Report: Houston region must take fresh approach on flooding

A coalition of local researchers focusing on flooding in the aftermath of Hurricane Harvey have released a detailed report calling for the region to rethink what flood mitigation means and how to tackle these efforts.

The Greater Houston Flood Mitigation Consortium, a team of experts funded by a handful of philanthropic groups, studied the much-discussed third reservoir in northwest Harris County, best practices for home buyouts, the risks posed by local flooding unrelated to overflowing bayous and a lack of equity across the county's 22 watersheds.

"We've brought together experts on flooding, the environment, and urban planning, and, together, we are presenting our conclusions thus far," said the consortium's project manager, Christof Spieler. "We hope they are useful to decision-makers as the region figures out how to respond through funding, policies, and projects."

One of the report's key points is that the much-discussed proposed "third reservoir" in northwest Harris County was identified in a county analysis, the Cypress Creek Overflow Study, as "not designed to solve any of the problems experienced in Harvey."

The so-called "Plan 5" reservoir outlined in that study would guide the flood waters flowing out of Cypress Creek and into Addicks Reservoir through improved channels, the report states, eliminating the sheets of flood water that make it difficult to build on the 18,000 acres in the area today.

"(The study) was designed to enable more development in the Katy Prairie. A different reservoir, in the same area but with very different design goals, could be of real benefit to Cypress Creek, which has significant flooding issues," the report states.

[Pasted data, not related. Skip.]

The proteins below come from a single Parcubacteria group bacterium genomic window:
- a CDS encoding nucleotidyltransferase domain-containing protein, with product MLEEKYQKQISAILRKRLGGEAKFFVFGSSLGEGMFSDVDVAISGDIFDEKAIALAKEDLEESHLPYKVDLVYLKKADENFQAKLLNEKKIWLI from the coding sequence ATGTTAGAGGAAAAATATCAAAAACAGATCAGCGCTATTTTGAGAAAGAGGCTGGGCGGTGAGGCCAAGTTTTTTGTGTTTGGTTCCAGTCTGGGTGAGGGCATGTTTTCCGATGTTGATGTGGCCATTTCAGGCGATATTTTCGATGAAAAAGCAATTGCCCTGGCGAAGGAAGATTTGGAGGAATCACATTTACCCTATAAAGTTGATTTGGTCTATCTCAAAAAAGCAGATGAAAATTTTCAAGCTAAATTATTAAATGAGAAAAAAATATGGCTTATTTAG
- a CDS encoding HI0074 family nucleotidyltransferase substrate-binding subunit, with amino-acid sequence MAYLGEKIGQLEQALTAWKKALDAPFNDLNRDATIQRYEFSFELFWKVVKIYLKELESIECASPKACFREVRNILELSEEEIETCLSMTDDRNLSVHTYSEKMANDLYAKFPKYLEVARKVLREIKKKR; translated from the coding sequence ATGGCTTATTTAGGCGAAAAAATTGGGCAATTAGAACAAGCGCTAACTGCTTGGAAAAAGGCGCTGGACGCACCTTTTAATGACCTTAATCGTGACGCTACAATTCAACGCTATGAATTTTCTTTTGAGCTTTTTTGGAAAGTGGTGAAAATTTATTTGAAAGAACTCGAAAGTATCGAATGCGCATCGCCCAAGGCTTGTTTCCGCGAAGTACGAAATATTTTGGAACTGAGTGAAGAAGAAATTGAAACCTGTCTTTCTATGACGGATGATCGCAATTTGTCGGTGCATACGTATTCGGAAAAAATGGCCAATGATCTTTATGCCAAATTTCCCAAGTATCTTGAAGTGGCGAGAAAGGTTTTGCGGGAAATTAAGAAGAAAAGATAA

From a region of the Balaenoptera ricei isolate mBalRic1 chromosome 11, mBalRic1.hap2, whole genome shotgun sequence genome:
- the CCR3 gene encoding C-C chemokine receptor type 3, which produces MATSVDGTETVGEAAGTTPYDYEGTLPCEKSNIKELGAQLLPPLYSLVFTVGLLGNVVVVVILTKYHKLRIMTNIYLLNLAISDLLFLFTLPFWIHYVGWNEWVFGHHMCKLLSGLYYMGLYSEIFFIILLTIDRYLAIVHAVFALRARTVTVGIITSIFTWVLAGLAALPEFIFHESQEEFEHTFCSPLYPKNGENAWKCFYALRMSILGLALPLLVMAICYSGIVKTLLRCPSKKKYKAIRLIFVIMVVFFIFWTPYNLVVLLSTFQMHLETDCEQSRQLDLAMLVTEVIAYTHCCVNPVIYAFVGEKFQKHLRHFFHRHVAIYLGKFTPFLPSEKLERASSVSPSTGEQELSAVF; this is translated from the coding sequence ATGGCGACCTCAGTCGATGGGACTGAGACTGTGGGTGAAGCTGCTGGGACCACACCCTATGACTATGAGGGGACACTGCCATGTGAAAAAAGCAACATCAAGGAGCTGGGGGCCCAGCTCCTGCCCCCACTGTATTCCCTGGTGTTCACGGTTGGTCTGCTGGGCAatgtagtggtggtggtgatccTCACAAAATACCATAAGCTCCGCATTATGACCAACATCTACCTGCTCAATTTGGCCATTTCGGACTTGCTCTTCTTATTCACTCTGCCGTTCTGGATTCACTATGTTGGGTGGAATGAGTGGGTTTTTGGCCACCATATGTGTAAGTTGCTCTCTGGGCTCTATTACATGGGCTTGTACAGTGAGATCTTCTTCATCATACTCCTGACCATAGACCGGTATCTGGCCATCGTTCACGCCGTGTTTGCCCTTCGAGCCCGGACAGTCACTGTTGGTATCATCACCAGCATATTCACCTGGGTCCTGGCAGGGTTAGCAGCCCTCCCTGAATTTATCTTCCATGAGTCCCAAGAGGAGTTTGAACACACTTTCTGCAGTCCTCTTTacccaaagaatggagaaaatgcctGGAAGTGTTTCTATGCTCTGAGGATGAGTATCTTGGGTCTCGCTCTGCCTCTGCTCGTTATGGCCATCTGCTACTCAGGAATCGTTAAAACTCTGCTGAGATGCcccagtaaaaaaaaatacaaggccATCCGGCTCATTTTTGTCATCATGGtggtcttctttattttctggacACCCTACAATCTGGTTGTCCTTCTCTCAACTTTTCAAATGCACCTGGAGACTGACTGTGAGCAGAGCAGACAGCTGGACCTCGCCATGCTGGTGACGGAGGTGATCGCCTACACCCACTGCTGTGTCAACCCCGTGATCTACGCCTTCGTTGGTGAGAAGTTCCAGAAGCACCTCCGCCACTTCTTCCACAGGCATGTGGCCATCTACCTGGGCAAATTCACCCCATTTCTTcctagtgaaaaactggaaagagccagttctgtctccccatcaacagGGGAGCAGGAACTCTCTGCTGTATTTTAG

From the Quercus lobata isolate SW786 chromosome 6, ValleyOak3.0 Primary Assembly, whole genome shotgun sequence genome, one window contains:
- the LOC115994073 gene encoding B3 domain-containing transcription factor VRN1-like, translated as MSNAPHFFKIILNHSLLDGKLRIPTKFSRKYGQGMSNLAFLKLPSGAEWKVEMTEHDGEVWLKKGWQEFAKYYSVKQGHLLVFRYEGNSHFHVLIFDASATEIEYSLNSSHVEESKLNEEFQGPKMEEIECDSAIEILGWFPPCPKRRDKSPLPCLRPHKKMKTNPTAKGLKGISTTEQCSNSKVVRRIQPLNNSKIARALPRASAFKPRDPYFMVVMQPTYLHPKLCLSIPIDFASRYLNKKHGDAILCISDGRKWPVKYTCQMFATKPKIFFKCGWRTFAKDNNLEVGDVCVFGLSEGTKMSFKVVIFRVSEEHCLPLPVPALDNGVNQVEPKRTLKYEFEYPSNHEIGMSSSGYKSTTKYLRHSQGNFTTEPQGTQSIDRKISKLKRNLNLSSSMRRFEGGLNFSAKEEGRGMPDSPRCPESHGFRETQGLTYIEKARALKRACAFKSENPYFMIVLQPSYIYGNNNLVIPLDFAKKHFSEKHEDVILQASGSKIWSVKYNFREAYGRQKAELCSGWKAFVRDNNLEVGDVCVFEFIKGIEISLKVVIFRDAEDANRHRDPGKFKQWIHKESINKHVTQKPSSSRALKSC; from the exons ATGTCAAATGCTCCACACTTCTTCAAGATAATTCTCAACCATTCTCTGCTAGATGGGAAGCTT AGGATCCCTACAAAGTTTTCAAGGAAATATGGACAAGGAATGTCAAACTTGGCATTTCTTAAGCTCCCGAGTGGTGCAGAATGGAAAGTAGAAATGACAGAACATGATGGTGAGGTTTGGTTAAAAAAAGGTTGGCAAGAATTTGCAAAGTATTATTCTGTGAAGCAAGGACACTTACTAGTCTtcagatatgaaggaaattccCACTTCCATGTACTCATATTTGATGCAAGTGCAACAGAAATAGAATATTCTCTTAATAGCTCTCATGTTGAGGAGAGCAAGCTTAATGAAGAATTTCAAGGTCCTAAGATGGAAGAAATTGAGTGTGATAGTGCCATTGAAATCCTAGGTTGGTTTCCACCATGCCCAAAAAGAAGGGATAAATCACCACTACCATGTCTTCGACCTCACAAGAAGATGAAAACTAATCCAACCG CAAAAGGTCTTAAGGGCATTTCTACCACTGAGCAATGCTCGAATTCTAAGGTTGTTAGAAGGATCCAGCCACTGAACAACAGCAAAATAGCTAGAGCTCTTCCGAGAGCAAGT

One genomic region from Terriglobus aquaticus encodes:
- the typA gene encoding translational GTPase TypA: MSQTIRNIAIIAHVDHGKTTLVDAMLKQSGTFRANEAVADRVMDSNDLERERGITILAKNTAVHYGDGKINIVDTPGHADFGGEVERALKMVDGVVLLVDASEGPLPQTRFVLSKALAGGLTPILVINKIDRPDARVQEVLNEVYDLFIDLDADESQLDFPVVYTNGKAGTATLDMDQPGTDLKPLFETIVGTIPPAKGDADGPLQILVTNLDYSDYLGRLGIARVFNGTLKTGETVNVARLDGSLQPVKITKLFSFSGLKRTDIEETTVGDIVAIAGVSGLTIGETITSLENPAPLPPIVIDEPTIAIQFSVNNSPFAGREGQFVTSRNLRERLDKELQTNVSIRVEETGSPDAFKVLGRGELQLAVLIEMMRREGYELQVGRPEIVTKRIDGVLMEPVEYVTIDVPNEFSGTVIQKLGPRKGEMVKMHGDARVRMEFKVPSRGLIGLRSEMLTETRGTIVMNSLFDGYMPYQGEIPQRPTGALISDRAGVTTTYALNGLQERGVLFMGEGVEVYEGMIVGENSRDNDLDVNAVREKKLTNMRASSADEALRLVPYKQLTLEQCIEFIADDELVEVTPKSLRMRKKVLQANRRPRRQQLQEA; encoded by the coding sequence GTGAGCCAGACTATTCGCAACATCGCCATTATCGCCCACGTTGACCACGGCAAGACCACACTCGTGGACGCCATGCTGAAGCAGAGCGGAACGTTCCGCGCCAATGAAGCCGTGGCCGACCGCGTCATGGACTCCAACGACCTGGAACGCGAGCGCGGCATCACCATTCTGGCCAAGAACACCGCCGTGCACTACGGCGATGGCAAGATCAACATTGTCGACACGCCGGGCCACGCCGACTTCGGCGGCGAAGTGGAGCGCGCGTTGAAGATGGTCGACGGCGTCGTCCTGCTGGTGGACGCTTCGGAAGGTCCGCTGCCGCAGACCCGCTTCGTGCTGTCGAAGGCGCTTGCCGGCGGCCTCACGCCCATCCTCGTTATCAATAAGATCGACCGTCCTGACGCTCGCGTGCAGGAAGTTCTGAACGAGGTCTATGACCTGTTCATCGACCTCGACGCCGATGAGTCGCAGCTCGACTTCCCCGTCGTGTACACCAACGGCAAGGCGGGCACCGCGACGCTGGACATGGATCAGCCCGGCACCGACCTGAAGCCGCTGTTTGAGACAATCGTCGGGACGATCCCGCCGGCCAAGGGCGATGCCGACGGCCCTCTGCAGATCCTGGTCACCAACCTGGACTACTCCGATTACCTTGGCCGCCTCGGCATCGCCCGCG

Among its other findings, the report also highlights inequities in flood mitigation efforts. This is driven partly by federal formulas that prioritize property value over the number of affected residents when calculating the benefits of proposed flood mitigation projects or buyouts of flood-prone homes, the report says.

Even if long-delayed federal projects are fully funded on Brays Bayou, Clear Creek, Hunting Bayou, White Oak Bayou and Greens Bayou, the report states, those waterways still will be unable to contain a storm with a 1 percent chance of happening in any given year, and channels that feed those bayous, as well as some major streams with a history of flooding -- such as Cypress Creek, Armand Bayou, Vince Bayou, Luce Bayou, and sections of Greens Bayou have no identified mitigation projects pending.

The Cypress Creek watershed, for instance, suffered the third-worst damage during Harvey and contains the sixth-most residents of the county's watersheds, the report shows, but has received relative pennies for planning for capital improvement projects.

The full report can be read here.

The original story appeared in The Houston Chronicle and can be viewed here.

Note: The consortium is funded in part by the Cynthia and George Mitchell Foundation.

< Go Back

© 2012-2024 Cynthia and George Mitchell Foundation.